Litigation Costs in Course of Commercial Activity? – Sas Ansari

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Litigation Costs in Course of Commercial Activity?

OneEnergy Inc v The Queen, 2016 TCC 230

This was a Rule 58 application asking the court to determine a question of law or mixed fact and law prior to a hearing.  This is quickly becoming a cost-effective way of settling tax disputes between the Minister and Taxpayers.

At issue was whether the legal costs incurred were in the course of commercial activity, as required by the Excise Tax Act, paragraph 141.1(3)(a).


The Court reviewed the relevant statutory provisions (ETA ss 123(1) “commercial activity”, 141.1(1)(a); 141.1(3)).  Justice Campbell J Miller concluded that the provision brings “into the purview of a “business carried on” a one-shot disposition such as a Spectrum Sale” (para 5).  If the legal fees are in connection with the Spectrum Sale, they are eligible for Input Tax Credits. That said, the Court held that  any connection is at best tenuous (para 6).

The Court referred to the key dates in the agreed statement of facts, where the disputed legal fees were incurred well after the Spectrum Sale took place (para 8).  The legal fees were incurred in respect of claims for damages against directors for breach of their fiduciary duties, looking for misappropriation of proceeds from the Spectrum Sale (paras 8-9).

Justice Campbell J Miller, in his usual style, engaged in a detailed statutory interpretation analysis to determine whether the provision is to be interpreted broadly or narrowly.  The court identified the applicable principle in Nowegijick v R., [1983] 1 SCR 29 – textual, contextual, and purposive analysis (see also  Mantini v Smith Lyons LLP; [2003] OJ No. 1831 (ONCA)Kitchener-Waterloo Real Estate Board Inc v Ontario Regional Assessment Commissioner, Region No 21, 1986 CarswellOnt 691 (HCJ)).

The Court noted that the phrase “in connection with” is to be interpreted broadly, as requiring some relationship between the two things of activities – Kitchener-Waterloo Real Estate Board Inc v Ontario Regional Assessment Commissioner, Region No 21, 1986 CarswellOnt 691 (HCJ), para 32).  Similarly, the Supreme Court of Canada in Sarvanis v R, 2002 SCC 28, held that the phrase “in respect of” signals an intent to convey a broad set of connections, being one of the widest possible phrases that can be used to express a connection between or among items.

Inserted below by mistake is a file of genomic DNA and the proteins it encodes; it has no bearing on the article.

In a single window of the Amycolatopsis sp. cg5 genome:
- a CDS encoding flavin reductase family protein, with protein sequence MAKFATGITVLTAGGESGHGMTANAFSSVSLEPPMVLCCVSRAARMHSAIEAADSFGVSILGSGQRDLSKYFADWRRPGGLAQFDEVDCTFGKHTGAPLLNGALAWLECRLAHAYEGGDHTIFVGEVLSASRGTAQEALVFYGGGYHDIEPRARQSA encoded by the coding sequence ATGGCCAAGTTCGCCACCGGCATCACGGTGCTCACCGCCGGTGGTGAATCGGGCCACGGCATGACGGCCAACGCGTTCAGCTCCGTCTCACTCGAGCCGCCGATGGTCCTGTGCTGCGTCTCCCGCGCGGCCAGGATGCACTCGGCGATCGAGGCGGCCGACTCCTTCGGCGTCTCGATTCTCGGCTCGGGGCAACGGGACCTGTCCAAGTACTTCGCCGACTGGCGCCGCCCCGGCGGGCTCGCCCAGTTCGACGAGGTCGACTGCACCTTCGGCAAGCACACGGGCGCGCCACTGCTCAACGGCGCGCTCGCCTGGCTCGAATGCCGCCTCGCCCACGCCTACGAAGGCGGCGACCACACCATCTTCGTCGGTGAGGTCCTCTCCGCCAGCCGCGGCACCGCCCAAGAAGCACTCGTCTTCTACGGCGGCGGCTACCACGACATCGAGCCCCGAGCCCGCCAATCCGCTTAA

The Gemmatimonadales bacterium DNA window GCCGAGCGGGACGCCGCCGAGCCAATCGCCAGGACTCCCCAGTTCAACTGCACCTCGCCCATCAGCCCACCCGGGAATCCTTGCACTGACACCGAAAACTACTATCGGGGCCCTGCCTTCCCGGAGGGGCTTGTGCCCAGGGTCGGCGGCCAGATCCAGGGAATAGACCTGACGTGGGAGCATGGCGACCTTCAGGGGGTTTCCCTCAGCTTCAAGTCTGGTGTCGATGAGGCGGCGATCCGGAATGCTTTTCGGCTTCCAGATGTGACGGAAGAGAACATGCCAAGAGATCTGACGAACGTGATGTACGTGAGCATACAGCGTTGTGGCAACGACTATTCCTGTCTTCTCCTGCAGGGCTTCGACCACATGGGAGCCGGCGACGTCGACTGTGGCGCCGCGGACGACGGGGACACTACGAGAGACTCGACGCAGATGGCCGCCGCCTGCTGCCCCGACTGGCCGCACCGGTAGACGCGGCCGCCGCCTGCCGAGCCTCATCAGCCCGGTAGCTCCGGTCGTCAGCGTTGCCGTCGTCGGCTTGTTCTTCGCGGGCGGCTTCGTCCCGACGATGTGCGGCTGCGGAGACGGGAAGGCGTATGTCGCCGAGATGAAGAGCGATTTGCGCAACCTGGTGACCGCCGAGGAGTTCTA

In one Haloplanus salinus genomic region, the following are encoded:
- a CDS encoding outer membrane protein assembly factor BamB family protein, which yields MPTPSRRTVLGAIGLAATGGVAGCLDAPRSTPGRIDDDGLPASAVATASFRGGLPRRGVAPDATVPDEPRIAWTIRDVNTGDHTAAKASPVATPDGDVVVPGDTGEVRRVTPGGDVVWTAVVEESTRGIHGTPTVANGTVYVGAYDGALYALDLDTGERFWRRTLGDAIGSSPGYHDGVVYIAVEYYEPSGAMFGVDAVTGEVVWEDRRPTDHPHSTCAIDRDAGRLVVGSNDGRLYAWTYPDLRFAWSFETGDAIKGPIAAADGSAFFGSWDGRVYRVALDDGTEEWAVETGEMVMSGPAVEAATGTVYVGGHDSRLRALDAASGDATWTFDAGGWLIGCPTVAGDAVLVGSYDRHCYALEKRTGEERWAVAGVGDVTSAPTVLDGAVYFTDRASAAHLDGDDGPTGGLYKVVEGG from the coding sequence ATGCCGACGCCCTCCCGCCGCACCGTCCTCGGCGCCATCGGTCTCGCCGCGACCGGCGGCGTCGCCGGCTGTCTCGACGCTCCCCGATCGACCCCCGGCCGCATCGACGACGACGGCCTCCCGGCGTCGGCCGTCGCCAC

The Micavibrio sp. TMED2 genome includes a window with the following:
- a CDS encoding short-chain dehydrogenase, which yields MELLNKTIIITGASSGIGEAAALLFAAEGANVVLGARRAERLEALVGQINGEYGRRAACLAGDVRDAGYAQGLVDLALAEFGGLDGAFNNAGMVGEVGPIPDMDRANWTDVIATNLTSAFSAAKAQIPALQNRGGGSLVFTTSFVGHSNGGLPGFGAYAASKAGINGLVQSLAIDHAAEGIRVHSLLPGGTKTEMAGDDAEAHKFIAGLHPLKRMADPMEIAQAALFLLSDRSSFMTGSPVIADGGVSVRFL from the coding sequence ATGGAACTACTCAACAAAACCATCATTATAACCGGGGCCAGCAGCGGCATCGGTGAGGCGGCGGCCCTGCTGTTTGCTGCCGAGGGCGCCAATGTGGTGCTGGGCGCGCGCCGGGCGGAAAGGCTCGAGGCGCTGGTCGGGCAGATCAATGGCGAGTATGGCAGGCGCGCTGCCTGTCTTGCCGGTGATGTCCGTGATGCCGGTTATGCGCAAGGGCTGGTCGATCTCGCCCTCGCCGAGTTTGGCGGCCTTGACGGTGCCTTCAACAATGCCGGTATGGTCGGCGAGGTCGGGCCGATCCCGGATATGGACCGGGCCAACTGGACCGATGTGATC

The phrase “in connection with” does not require or introduce a need for an integral connection, it must still be read in context and does not allow the remotest of links to be sufficient (for example links only connected by “but for”) (para 17).  Here, the Court held that chasing after money directors apparently absconded with, is a need that would have arisen irrespective of the spectrum sale (para 19).   The Court agreed with the reasoning in BJ Services Co Canada v R[7], holding that even a textual interpretation of the provision does not provide for tenuous links (para 21).  Here, there was no commercial connection based on a commercial expectation (para 21).

ETA s 141.1(3)(a) is meant to provide for the ability to claim input tax credits during the start-up or wind-up of business operations, NOT wind-up of a corporation (para 22).  The business operations must be considered separate from the corporate existence that operates the business. The connection is to be in the ordinary course of business – the connection of making supplies of goods or services (para 24). A sufficient connection does not exist simply because legal costs are incurred in the aftermath of the termination of commercial activities, with no link to the entering into, implementation, or enforcement of that commercial activity (para 34). The Court concluded:

[35]        In summary, I distinguish between the termination of the business and the consequences flowing from such termination. I also distinguish between the wind up of the business and the wind down of the corporation. I emphasize it is the connection that is paramount, not the timing of the activity. And the connection must be one that on a textual, contextual and purposive interpretation recognizes the commercial expectation of a business supplying goods or services. In this case that means a connection between the litigation activity and the entering into, implementation of or enforcement of the Spectrum sale. There is simply no such connection.

Sas Ansari, BSc BEd PC JD LLM PhD (exp) CPA In-Depth Tax 1, 2 &3

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